Collection trend gives high street retailers advantage over e-commerce rivals

There was something of a sea change in the retail industry this week with news that eBay is partnering with Argos for a click-and-collect service.


For the past few years, the concern has all been about how the high street can adapt to the internet and use it to its advantage. Yet here is an online retailer moving in the other direction, looking at how physical stores could boost its business.

The deal serves to highlight the limitations of e-commerce. You might be able to buy a huge range of products and get amazing offers, but somehow the purchases have to get to you.

The fact is home delivery often isn’t convenient or cheap. It forces people to wait around at home for something to be dropped off, or get it delivered to work, which can be disruptive. Plus there is often a fee involved, particularly on smaller items.

That is why busy customers are turning to click-and-collect, choosing to collect an order from a local shop at a time that suits them. Figures from Econsultancy show that 40 per cent of British shoppers used click-and-collect over the Christmas period last year and eBay claimed at an event this week that it was becoming people’s “favourite way to shop”.

E-commerce also doesn’t have one of the other huge advantages of the high street: person-to-person interaction. As Tanya Lawler, eBay’s VP of UK trading, highlights, online shopping is impersonal and lacks the personal touch of going into a store.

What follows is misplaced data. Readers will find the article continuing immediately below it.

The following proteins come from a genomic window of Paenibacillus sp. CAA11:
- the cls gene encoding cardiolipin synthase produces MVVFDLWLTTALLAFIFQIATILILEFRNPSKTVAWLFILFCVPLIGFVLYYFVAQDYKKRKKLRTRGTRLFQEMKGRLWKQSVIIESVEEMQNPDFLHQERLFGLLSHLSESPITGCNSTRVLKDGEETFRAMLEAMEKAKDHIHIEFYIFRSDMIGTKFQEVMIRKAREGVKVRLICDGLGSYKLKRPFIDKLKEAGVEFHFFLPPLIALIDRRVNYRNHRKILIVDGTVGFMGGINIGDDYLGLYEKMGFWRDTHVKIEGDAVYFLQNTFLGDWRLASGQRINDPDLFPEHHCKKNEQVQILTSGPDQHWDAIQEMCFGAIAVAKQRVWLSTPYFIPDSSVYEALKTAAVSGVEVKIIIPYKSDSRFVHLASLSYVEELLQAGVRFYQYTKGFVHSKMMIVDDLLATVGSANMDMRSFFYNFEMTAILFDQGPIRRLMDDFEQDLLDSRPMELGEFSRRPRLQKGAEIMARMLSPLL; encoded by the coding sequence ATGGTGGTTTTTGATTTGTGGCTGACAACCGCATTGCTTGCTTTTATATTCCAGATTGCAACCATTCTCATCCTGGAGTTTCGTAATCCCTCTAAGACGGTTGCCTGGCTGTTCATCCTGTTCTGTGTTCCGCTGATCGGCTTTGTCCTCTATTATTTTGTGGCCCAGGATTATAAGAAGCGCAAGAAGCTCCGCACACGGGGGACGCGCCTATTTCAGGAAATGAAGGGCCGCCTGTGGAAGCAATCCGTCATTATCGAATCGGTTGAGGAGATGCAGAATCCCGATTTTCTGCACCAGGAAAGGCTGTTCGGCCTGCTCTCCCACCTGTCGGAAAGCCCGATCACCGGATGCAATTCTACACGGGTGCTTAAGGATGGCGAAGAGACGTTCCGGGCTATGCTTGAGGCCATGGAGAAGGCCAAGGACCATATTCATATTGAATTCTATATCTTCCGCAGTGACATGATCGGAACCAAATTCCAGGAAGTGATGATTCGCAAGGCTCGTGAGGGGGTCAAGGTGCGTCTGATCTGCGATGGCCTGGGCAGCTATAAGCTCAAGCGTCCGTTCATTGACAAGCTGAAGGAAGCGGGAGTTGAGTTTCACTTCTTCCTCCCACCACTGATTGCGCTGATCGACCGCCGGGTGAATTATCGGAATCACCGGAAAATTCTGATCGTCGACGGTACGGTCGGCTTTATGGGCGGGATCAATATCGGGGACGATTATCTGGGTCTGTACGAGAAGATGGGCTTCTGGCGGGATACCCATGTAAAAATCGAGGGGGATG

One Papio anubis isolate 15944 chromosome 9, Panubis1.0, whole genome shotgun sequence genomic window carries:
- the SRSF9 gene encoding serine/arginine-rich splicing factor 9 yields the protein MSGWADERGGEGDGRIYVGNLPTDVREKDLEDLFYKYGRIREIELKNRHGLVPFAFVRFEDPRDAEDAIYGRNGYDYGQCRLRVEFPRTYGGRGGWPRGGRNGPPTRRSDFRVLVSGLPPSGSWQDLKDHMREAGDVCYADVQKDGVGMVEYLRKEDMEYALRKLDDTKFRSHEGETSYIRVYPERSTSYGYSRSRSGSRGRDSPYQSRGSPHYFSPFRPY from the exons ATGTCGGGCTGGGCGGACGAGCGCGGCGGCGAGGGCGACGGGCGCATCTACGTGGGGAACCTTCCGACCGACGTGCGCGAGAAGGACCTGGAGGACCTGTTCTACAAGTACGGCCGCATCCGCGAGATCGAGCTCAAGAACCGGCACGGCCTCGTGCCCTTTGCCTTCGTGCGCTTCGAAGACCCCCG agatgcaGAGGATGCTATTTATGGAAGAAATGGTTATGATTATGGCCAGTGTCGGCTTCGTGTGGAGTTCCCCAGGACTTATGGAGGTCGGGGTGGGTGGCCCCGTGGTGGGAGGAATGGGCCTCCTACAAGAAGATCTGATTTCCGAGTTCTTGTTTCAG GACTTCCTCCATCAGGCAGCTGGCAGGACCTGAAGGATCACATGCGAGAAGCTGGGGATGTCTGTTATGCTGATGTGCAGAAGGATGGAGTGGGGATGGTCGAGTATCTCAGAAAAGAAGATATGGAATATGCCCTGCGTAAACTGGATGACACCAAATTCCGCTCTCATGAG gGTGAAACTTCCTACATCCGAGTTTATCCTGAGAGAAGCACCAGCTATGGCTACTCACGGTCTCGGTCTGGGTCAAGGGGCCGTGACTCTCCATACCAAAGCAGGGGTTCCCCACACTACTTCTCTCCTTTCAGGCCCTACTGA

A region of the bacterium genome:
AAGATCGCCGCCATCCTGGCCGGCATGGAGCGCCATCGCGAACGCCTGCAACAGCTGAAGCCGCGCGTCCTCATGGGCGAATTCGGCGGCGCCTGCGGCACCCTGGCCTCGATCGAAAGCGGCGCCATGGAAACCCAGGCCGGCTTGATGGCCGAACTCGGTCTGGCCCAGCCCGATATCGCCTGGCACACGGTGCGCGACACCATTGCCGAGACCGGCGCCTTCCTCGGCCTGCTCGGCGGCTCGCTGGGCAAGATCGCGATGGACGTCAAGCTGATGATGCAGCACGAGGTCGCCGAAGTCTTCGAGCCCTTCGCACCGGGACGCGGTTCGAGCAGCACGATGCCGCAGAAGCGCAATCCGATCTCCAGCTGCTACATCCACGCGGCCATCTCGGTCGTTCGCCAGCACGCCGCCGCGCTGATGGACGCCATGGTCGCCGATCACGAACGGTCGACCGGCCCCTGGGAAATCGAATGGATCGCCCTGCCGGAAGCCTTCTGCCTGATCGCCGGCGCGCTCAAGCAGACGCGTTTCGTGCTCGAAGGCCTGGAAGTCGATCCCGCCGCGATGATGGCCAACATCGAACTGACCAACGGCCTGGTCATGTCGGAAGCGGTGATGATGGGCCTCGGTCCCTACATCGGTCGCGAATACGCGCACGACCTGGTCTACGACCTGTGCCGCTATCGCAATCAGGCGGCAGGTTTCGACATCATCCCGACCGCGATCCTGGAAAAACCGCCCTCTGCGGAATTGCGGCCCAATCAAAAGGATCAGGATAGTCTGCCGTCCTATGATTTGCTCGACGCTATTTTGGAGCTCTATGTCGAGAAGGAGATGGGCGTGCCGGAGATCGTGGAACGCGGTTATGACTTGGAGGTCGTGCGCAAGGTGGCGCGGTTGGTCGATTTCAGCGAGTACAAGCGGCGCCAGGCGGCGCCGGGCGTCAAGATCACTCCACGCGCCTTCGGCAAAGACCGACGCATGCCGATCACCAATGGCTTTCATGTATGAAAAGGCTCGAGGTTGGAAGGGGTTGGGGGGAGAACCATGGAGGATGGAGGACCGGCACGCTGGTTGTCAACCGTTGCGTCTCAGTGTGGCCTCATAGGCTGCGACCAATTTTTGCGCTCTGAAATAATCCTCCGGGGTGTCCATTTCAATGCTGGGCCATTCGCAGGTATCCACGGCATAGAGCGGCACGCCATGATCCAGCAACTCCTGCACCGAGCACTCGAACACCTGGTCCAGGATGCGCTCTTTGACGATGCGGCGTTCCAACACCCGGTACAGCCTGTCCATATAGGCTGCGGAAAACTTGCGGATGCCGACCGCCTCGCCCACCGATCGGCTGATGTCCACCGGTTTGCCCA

The tide might be with the big players in e-commerce, from eBay to Amazon and Google, but here are two areas where retailers can push home their advantage.

This means high street shops are looking more closely at shopping habits and preparing to build in flexibility to boost their brands and profits. Giving people options on how they get hold of their goods is a great marketing tool to prove they are listening to what customers want and reacting accordingly.

A huge range of options are springing up. For the high street, the way click-and-collect works is obvious. But what about for firms without a massive store footprint?

They can ink deals with the likes of CollectPlus, letting consumers pick up goods from its network of more than 5,000 local convenience stores. John Lewis has recently done just that, boosting it potential audience to the 88 per cent of people that live in cities who are within a mile of one of its stores.

In the grocery market it is more complicated because products are both perishable and need to be chilled. Yet supermarkets are testing the waters with models including drive-throughs joined to existing stores, refrigerated lockers and warehouses dedicated to online orders, known as “dark” stores.

Collection trends give bricks-and-mortar retailers an advantage, for the first time, over pure e-commerce companies. They already have the store network, warehouses and logistics to make it work. Smart retailers can make the most of e-commerce to improve their relationship with customers, market their options to shoppers and increase the overall share of their market.

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